Here is a link that might be useful: the guardian


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RE: NS surveillance, Snowden, Fisa, continued

Reads like a story from the Cold War (or WWII spy novels). Spying on allies and enemies has long been practiced by governments. Our outrage is more related to our government spying on citizens without Constitutionally mandated restraints.


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RE: NS surveillance, Snowden, Fisa, continued

I'm thinking what I might have done if in Edward Snowden's shoes. If I was going to blow the whistle and claim that an analyst could listen in on phone calls, I would be seeking a way to prove my credability. I can't think of anything that would work better than recording a few calls between high ranking public figures.

A failure of Snowden to produce any recorded calls paints him as either dumb or a liar.


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RE: NS surveillance, Snowden, Fisa, continued

Begin quote: "There was a classified meeting for Senators wanting to learn more about the National Security Agency's PRISM program from the top security officials, including Director of National Intelligence James Clapper and NSA chief Keith Alexander, but attendance was sparse. Less than half of the Senate attended the meeting. "Only 47 of 100 senators attended the 2:30 briefing, leaving dozens of chairs in the secure meeting room empty,"the Hill reports. The meeting was classified so we don't know who, exactly, decided to play hooky. The only senator who confirmed their attendance was Senate Intelligence Committee Chairwoman Dianne Feinstein. She really had no choice, given her position, and she was furious about the low turnout. "It’s hard to get this story out. Even now we have this big briefing -we’ve got Alexander, we’ve got the FBI, we’ve got the Justice Department, we have the FISA Court there, we have Clapper there - and people are leaving," she told the Hill. So that's one name down - only 99 more to go.

The Senate wrapped up its final vote around noon on Thursday. Apparently the majority of Senators opted to skip the classified briefing scheduled for a few hours later in favor of departing Washington for some extra family time during the long weekend. Many senators were scheduled for luncheons or events that day around Washington but it's next to impossible to verify whether they made it back on time for the meeting. Or, alternatively, if they went straight for the airport.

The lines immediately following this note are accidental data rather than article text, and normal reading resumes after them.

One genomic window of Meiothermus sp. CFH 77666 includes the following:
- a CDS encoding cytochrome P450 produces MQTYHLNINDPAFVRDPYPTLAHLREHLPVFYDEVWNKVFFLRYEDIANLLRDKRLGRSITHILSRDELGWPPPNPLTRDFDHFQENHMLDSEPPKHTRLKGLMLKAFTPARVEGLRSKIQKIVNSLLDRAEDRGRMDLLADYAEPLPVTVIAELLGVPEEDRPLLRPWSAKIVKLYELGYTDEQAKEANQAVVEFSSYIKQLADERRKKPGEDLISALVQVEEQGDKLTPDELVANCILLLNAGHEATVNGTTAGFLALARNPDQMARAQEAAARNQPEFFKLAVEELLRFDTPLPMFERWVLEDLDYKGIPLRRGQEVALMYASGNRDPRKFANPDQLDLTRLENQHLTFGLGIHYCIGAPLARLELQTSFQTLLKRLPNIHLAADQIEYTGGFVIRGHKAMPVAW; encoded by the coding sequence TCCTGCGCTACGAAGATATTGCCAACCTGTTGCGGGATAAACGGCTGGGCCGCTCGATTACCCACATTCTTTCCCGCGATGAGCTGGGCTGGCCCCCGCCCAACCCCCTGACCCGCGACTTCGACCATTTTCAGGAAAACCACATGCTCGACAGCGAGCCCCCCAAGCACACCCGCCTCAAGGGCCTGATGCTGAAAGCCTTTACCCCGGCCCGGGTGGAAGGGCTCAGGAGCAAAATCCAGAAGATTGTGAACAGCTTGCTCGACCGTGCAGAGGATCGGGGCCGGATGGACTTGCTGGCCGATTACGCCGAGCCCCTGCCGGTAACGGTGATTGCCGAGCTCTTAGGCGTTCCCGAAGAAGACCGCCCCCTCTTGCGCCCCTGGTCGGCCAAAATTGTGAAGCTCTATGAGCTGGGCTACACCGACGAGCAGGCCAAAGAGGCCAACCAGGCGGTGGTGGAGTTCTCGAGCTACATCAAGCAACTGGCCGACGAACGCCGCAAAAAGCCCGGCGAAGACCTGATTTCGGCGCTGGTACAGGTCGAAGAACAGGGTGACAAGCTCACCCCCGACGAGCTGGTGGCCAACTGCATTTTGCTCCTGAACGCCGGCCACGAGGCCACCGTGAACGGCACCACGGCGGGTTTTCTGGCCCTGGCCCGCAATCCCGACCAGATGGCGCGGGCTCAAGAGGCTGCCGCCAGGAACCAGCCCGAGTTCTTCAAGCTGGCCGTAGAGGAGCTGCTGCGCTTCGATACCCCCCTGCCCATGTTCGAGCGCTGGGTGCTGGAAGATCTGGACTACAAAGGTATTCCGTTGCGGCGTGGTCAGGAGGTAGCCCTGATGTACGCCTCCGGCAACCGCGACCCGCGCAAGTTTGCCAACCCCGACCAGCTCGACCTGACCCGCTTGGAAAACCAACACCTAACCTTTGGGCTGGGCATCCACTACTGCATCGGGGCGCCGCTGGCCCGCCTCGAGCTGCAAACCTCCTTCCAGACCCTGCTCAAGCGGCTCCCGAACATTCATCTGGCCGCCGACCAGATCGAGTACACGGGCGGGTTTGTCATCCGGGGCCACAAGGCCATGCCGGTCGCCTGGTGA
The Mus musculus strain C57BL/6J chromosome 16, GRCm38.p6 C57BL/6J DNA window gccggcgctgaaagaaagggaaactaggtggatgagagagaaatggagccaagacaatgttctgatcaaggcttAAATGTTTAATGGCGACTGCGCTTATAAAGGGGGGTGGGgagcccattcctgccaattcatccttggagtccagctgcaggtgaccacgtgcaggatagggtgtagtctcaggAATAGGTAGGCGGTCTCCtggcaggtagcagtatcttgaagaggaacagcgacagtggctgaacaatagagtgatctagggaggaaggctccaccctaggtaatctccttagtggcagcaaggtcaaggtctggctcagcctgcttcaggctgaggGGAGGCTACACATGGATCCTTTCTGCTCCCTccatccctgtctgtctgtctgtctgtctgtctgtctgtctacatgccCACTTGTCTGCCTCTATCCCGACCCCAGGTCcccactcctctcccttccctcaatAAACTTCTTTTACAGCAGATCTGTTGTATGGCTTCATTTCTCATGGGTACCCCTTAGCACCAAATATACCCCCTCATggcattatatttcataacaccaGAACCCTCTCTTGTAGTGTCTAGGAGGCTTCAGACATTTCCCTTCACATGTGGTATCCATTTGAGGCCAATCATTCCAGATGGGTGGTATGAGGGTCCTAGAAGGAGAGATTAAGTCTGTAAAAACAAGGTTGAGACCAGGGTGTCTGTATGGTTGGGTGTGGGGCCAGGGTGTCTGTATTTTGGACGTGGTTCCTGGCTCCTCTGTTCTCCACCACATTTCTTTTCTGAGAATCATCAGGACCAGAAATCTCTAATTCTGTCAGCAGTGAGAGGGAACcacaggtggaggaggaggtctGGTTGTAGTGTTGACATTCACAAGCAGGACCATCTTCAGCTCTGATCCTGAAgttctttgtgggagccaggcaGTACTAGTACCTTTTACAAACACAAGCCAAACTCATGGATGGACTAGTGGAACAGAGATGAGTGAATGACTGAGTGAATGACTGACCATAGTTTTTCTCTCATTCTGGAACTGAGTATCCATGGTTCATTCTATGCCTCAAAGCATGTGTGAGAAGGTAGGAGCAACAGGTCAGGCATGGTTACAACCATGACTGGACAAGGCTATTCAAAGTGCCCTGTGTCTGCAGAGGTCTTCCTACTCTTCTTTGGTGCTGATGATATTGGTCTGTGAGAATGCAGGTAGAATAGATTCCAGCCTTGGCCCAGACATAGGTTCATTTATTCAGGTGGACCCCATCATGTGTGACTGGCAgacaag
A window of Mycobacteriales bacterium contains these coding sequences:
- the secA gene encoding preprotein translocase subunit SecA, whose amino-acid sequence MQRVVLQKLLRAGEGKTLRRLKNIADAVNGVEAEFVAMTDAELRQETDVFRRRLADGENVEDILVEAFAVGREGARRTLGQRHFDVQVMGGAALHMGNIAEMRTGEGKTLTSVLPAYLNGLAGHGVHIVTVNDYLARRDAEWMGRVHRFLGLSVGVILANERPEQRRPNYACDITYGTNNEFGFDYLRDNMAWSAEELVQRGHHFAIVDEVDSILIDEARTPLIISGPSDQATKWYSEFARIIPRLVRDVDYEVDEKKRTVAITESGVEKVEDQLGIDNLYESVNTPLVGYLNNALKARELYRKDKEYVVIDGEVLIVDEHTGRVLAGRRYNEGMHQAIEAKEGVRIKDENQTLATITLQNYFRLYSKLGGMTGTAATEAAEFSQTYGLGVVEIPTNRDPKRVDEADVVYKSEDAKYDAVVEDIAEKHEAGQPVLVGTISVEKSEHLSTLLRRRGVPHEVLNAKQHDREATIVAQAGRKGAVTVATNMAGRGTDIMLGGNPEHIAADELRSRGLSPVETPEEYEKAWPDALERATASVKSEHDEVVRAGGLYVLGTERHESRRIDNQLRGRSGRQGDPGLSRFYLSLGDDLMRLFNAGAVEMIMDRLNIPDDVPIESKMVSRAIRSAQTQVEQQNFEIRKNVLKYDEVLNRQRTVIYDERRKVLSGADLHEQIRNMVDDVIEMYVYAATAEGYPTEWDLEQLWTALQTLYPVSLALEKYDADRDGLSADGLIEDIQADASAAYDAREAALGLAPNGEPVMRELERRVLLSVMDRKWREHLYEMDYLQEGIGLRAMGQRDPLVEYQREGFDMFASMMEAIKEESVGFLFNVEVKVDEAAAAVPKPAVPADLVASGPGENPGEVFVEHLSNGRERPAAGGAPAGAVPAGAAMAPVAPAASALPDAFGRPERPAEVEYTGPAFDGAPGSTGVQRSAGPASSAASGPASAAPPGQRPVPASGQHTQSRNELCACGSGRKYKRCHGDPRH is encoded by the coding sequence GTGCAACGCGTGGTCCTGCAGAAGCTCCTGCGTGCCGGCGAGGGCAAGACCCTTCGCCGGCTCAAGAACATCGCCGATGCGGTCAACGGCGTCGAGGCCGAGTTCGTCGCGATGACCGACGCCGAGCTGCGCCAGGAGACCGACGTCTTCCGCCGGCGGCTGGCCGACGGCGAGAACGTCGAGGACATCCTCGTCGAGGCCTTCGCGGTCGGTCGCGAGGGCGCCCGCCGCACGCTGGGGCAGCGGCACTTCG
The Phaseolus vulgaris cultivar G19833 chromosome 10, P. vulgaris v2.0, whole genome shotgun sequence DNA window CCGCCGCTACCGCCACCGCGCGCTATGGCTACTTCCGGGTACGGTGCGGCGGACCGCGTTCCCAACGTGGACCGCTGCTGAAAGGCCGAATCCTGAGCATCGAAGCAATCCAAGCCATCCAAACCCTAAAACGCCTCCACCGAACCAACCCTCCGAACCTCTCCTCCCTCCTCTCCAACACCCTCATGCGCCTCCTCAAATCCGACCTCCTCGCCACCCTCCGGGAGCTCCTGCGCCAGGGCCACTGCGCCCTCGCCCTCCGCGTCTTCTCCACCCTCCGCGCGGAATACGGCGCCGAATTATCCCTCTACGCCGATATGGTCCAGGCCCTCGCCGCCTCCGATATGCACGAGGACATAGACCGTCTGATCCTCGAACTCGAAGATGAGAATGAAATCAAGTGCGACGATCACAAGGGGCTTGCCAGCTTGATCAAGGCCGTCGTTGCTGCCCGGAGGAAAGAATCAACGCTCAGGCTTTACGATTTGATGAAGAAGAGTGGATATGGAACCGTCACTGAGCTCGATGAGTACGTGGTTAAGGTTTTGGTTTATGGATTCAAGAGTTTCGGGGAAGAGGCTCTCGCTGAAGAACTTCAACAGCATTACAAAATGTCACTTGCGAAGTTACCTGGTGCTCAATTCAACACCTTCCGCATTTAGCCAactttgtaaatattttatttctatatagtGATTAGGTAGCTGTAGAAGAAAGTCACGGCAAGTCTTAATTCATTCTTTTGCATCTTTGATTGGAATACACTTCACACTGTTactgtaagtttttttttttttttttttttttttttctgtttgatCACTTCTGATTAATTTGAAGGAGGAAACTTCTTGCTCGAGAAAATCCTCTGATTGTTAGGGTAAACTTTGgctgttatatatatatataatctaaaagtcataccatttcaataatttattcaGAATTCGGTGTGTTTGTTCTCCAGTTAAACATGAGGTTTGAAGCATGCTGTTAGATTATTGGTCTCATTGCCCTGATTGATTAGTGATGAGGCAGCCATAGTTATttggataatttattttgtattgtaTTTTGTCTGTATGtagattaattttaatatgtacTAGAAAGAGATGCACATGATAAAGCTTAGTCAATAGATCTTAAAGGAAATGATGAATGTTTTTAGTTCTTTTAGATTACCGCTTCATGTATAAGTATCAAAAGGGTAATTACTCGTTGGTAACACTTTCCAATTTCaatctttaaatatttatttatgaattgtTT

As the PRISM scandal racks up more and more headlines, and the President's critics get louder and louder, this meeting will likely become the focus of intense scrutiny. Speak out against the administration's surveillance techniques? You bet this meeting's attendance record will be cross-checked as a first line of defense. snip end quote

Thats our Senate at work - major 4th amendment crisis, big classified meeting with all the key players, and less than half of them are bothered to show up.

Here is a link that might be useful: Gotta plane to catch, long weekend, and fund raisers


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RE: NS surveillance, Snowden, Fisa, continued

Well althea, and David thanks for that good news for today. I am so proud of our Senators... I'm taking this really well and feeling positive, and I hope the Guardian website stays up for awhile.


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RE: NS surveillance, Snowden, Fisa, continued

"A failure of Snowden to produce any recorded calls paints him as either dumb or a liar."

Or a patsy. Maybe the whole "Snowden things" is a diversion.


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RE: NS surveillance, Snowden, Fisa, continued

  • Posted by momj47 7A..was 6B (My Page) on
    Sun, Jun 16, 13 at 22:25

Former Vice President Cheney, is calling Snowden a traitor and possibly a Chinese spy! LOL


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RE: NS surveillance, Snowden, Fisa, continued

Yeah... Cheney's word is golden... (snicker, snort!)


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RE: NS surveillance, Snowden, Fisa, continued

We're rapidly heading toward 1984.

Smile, you're....

"The faces of more than 120 million people are in searchable photo databases that state officials assembled to prevent driver’s-license fraud but that increasingly are used by police to identify suspects, accomplices and even innocent bystanders in a wide range of criminal investigations."